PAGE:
In Tymshare, Inc. v. Covell, 727 F.2d 1145, 1154 (D.C. Cir. 1984), the court, in part, said:
"Here, however, appellant does not rely solely upon the express conferral of a power to alter quotas, but also upon the expansive fashion in which that power is contractually described. The Compensation Plan states and reiterates that Tymshare may change the quota plan 'within [its] sole discretion,' [citation omitted]. But as the administrative law concept of 'abuse of discretion' suggest[s], [citation omitted], this phrase is not necessarily the equivalent of 'for any reason whatsoever, no matter how arbitrary or unreasonable.' . . . It seems to us that the 'sole discretion' intended was discretion to determine the existence or nonexistence of the various factors that would reasonably justify alteration of the sales quota. . . . The company's genuine determination that one or another of these factors exists can presumably not be questioned."
Here, the financing contract implied an obligation for CIT to exercise its discretion in lending money in good faith. The district court, in the present case, was persuaded by Barkley Clark's definition of "good faith" within the context of the Uniform Commercial Code (UCC), applying a subjective standard in determining whether a party operated in good faith. Our Supreme Court has held that a lender's relationship with a borrower is analyzed under a subjective standard of good faith, requiring merely honesty in fact. See Daniels v. Army National Bank, 249 Kan. 654, 658, 822 P.2d 39 (1991).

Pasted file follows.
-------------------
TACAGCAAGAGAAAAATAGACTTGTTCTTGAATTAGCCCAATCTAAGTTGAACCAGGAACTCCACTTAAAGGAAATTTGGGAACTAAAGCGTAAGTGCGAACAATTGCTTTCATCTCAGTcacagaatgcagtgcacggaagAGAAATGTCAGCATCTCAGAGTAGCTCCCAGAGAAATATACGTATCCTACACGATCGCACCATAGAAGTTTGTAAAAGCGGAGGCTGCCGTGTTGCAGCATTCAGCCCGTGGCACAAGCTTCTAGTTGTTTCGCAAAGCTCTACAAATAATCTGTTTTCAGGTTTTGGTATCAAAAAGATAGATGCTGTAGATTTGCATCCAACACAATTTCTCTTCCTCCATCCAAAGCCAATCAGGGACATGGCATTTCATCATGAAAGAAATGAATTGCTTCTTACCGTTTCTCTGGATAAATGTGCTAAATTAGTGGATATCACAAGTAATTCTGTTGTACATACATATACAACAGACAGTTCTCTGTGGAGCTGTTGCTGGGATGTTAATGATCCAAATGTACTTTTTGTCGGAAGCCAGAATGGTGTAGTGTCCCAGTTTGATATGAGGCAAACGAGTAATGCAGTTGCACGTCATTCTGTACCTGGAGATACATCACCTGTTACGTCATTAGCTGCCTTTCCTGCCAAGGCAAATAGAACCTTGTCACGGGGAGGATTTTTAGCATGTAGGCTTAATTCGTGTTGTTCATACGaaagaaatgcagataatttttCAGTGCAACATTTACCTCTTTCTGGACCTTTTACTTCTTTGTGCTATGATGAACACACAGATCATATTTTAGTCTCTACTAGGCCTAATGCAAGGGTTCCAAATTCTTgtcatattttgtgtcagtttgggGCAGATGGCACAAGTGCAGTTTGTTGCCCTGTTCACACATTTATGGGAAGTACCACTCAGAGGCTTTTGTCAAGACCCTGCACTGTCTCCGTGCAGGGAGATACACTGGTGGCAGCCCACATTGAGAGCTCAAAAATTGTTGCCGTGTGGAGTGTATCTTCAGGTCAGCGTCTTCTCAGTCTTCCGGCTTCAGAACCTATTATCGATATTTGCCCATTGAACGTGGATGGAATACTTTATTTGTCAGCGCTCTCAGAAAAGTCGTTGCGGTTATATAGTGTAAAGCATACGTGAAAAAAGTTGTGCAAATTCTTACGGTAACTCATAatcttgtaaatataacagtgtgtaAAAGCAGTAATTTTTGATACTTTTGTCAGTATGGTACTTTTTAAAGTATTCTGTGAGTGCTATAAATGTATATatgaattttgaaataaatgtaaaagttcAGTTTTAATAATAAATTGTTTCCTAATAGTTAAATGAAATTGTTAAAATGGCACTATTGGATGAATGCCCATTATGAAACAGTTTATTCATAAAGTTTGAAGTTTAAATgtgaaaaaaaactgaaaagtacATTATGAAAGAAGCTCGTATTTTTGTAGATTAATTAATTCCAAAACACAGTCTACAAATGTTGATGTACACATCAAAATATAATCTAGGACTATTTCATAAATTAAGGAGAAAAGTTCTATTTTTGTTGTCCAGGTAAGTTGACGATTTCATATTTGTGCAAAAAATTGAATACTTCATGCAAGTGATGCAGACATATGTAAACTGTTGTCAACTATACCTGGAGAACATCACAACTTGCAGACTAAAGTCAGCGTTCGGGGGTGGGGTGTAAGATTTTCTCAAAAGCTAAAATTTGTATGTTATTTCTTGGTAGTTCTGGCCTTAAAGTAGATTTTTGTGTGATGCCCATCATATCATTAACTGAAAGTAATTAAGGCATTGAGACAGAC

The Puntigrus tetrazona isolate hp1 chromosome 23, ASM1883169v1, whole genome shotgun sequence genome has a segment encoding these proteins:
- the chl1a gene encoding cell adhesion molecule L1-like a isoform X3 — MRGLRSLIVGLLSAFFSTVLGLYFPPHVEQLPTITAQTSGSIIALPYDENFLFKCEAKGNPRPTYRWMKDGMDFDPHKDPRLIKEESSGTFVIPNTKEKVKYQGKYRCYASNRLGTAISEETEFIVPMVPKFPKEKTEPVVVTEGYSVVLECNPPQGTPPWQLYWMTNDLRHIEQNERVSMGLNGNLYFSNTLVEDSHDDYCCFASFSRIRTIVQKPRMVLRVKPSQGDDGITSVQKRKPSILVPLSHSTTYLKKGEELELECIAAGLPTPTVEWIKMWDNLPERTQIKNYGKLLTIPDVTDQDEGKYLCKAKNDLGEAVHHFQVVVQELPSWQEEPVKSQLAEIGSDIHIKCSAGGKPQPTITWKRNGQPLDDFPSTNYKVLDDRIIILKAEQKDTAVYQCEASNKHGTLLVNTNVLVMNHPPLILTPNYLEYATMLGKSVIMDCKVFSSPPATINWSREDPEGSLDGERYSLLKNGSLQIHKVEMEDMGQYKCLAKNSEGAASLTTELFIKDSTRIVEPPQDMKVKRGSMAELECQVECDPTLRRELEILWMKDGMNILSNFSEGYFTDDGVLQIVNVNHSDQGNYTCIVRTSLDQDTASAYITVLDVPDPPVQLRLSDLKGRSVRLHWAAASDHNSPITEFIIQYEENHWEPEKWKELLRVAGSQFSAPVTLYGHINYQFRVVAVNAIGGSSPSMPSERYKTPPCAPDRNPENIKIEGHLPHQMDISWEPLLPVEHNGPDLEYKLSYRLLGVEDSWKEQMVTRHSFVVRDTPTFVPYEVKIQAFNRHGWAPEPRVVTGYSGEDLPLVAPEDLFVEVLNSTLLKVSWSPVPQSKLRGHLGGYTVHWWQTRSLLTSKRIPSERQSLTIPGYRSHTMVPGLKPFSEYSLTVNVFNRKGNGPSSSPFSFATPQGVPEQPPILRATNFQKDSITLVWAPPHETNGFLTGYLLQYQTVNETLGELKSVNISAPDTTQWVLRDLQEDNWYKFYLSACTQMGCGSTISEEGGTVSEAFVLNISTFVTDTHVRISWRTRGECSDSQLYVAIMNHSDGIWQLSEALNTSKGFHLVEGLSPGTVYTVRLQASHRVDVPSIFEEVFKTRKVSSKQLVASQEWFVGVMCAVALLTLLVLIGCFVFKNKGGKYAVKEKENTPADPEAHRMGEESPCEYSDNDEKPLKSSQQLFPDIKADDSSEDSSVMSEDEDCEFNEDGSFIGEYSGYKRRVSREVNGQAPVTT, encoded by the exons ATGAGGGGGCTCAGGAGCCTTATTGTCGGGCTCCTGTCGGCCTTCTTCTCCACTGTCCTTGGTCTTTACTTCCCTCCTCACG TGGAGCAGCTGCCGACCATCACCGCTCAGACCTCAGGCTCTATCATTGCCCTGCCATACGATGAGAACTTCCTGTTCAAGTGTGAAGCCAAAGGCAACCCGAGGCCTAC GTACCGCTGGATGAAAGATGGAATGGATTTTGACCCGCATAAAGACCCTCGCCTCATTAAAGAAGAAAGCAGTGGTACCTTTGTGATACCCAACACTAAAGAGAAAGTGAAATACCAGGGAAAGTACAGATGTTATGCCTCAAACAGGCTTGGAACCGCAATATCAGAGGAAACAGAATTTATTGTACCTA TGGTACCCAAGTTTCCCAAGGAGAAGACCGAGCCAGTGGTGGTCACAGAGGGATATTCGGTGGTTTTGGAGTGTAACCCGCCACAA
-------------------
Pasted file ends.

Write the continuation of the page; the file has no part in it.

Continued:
However, the imposition of a subjective standard of good faith does not imply that a party with discretion in the execution of its contractual obligations can escape liability by simply stating that it believed it was acting in good faith. Discretion must be applied honestly, which requires an objective determination of the motives governing the exercise of discretion. See Bryant, 309 N.J. Super. at 621; Tymshare, Inc., 727 F.2d at 1154.
"'Good faith limits the exercise of discretion in performance conferred on one party by the contract. When a discretion-exercising party may determine aspects of the contract, such as quantity, price, or time, it controls the other's anticipated benefits. Such a party may deprive the other of these anticipated benefits for a legitimate (or good faith) reason. The same act will be a breach of the contract if undertaken for an illegitimate (or bad faith) reason.'" Meier's Trucking Co. v. United Constr. Co., 237 Kan. 692, 701, 704 P.2d 2 (1985) (Holmes, J., dissenting) (quoting Burton, Breach of Contract and the Common Law Duty to Perform in Good Faith, 94 Harv. L. Rev. 369, 372-73 ).